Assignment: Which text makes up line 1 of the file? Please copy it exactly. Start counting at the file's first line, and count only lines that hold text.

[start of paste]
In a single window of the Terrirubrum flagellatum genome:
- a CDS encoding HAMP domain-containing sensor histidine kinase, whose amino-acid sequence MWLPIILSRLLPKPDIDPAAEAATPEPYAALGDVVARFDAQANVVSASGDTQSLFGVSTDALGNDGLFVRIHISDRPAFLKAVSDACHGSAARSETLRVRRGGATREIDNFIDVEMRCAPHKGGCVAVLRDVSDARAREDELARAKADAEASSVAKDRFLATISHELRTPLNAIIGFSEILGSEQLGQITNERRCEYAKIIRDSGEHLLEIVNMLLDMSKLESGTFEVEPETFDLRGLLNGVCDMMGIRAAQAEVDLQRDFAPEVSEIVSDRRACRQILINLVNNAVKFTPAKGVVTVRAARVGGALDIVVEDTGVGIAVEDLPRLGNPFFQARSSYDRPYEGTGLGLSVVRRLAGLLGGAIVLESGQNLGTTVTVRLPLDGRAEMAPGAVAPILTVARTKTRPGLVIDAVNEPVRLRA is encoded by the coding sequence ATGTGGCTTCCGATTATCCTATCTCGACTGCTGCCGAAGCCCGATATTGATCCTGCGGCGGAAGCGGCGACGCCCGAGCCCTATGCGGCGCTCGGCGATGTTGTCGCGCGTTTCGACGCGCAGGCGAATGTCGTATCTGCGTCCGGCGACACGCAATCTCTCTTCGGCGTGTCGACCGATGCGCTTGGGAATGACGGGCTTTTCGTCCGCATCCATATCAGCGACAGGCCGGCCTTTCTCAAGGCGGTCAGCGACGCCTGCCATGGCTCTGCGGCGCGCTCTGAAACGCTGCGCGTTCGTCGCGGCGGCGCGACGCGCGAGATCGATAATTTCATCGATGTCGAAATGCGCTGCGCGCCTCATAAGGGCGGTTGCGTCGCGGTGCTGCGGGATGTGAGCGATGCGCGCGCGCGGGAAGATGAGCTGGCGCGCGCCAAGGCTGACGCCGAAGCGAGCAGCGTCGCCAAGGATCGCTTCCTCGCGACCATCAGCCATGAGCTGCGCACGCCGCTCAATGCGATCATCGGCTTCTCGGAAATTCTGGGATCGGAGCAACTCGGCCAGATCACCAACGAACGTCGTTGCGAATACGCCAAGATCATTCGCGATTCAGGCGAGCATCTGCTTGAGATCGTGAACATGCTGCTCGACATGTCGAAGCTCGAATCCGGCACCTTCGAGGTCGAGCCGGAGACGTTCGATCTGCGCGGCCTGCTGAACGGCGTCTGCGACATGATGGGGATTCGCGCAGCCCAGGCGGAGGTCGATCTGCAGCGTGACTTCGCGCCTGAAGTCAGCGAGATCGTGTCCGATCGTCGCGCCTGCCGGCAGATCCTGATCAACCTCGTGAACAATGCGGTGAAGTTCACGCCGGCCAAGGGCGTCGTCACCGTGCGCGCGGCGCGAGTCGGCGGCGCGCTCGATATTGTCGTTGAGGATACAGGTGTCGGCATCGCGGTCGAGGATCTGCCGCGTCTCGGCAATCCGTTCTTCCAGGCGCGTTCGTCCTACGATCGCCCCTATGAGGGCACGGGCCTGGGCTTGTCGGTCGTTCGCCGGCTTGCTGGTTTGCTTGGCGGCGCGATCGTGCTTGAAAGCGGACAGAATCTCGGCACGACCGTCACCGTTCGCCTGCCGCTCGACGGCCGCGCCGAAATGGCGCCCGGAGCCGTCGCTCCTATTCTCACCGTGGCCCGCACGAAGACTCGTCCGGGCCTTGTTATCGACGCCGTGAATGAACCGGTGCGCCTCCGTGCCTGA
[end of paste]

In a single window of the Terrirubrum flagellatum genome: